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JBL launches AI-powered echolocation software, unlocking FPS games for visually impaired players

By Liu Hongzuo - on 16 Apr 2024, 1:44pm

JBL launches AI-powered echolocation software, unlocking FPS games for visually impaired players

JBL launches Quantum Guide Play, providing visual accessibility via echolocation in FPS games.

Popular personal audio brand JBL launched a new assistive software for visually impaired players to better enjoy first-person shooter (FPS) games.

The JBL Quantum Guide Play is a Windows-only downloadable software built for visually impaired gamers who want to play FPS games. 

An example of how echolocation of in-game objects work with JBL Quantum Guide Play.

According to its official statement, JBL Quantum Guide Play uses artificial intelligence (AI) and machine learning to transform objects and structures inside a game into audio cues. These audio cues are built on the principles of JBL Quantum’s head tracking and Spatial Audio technology, mimicking echolocation and granting players added awareness of in-game surroundings. This allows visually impaired players to navigate in-game through sound.

Technical details of the JBL Quantum Guide Play software and how it works. Click to enlarge.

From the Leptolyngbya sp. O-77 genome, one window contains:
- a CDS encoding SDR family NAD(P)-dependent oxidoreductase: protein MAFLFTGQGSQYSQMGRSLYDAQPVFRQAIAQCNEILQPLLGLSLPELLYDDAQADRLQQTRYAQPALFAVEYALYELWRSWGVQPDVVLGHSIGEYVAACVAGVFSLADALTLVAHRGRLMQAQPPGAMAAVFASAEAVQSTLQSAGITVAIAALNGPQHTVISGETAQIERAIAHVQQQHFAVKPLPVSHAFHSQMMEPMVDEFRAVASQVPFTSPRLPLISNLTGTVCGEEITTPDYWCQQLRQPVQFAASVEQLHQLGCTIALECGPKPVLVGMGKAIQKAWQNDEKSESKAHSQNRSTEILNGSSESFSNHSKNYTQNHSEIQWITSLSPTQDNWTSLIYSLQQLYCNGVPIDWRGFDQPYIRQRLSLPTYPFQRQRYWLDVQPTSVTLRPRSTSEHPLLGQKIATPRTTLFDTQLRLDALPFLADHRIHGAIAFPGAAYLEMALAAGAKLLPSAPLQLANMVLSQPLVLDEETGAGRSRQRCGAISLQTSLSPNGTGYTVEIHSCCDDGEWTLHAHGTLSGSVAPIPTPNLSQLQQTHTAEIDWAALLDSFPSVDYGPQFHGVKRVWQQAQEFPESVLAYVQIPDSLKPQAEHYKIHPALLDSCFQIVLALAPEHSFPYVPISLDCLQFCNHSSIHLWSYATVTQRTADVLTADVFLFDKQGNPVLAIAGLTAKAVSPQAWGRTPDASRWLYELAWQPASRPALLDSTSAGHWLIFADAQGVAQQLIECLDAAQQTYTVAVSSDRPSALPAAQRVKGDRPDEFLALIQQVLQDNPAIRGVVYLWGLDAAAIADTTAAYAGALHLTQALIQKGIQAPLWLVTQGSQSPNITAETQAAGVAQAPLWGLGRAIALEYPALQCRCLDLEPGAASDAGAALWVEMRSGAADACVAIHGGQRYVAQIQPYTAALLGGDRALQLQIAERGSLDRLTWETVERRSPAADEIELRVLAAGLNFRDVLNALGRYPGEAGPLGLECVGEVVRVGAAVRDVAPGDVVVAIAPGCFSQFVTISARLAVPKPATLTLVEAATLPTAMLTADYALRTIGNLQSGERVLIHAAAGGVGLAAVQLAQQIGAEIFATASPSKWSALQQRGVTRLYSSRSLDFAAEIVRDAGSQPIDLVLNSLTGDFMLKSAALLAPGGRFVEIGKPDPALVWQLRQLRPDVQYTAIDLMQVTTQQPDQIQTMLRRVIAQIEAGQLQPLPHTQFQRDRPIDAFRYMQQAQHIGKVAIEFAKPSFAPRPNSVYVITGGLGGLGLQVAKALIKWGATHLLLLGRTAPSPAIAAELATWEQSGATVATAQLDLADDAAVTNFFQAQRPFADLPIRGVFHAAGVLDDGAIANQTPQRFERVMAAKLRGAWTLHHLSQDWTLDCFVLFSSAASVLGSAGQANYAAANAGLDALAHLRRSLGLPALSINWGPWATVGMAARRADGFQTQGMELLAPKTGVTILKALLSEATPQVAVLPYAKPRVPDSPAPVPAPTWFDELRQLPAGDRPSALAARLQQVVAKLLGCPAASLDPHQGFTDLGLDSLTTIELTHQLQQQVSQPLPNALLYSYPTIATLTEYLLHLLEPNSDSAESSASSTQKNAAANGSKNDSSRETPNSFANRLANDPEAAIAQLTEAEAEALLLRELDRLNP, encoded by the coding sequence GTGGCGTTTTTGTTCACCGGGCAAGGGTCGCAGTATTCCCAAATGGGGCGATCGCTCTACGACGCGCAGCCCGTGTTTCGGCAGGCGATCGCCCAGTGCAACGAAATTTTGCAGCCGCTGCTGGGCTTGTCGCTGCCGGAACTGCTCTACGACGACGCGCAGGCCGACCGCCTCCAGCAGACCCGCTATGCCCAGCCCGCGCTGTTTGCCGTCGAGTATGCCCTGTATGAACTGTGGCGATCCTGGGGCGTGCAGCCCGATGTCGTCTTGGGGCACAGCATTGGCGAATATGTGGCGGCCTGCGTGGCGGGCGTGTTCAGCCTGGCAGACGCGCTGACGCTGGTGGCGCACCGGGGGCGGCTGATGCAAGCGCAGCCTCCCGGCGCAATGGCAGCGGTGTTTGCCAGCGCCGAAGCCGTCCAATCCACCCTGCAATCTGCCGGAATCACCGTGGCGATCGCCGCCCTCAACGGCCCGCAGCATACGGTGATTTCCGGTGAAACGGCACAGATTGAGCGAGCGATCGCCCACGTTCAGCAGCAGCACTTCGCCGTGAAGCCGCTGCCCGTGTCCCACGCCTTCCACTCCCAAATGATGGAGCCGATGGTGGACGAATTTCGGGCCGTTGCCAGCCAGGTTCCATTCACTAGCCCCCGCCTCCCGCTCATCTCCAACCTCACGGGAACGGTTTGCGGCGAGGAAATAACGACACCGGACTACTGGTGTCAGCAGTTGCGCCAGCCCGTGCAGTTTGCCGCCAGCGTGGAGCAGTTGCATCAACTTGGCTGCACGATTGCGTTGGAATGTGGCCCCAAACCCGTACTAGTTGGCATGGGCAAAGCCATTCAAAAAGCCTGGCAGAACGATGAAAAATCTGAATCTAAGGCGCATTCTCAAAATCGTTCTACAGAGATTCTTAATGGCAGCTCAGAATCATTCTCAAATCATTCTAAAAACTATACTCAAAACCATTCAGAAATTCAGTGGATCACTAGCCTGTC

JBL said that JBL Quantum headphones are not needed to use JBL Quantum Guide Play, and that the software is a free tool for any user who requires it. It added that individuals with 0% vision are to seek assistance in setting up the program and using it for the first time.

"We recognise the immense potential of gaming to bring people together and provide immersive experiences for players of all abilities. Through JBL Quantum Guide Play, we are creating a platform that enriches the gaming experience for everyone, transcending limitations and building a more inclusive gaming community,” said Grace Koh, Vice President and General Manager, Consumer Audio, Harman Asia Pacific.

JBL said it worked with Ablegamers, a US-based non-profit organisation, and the visually impaired community to help create, develop, and refine JBL Quantum Guide Play. Ablegamers parks an estimated 50 million visually impaired players worldwide who would want to play video games that were conventionally inaccessible to them.

Sophie Soon, Singaporean para-athlete who helped playtest JBL Quantum Guide Play to develop its assistive features.

Among the visually impaired testers are also Singaporeans who helped improve the software. One of them is Sophie Soon, a para-swimming athlete who represented Singapore at the Tokyo 2020 Paralympic Games. The other is Josh Tseng, an accessibility consultant, advocate, and content creator for the visually impaired community in Singapore. 

JBL Quantum Guide Play with player in action.

For now, the assistive software is only compatible with Counter-Strike 2. JBL said the source code would be made open-source “soon”, allowing other companies or developers with FPS titles to include this free accessibility feature in their games.

JBL Quantum Guide Play can be downloaded from its official website here.

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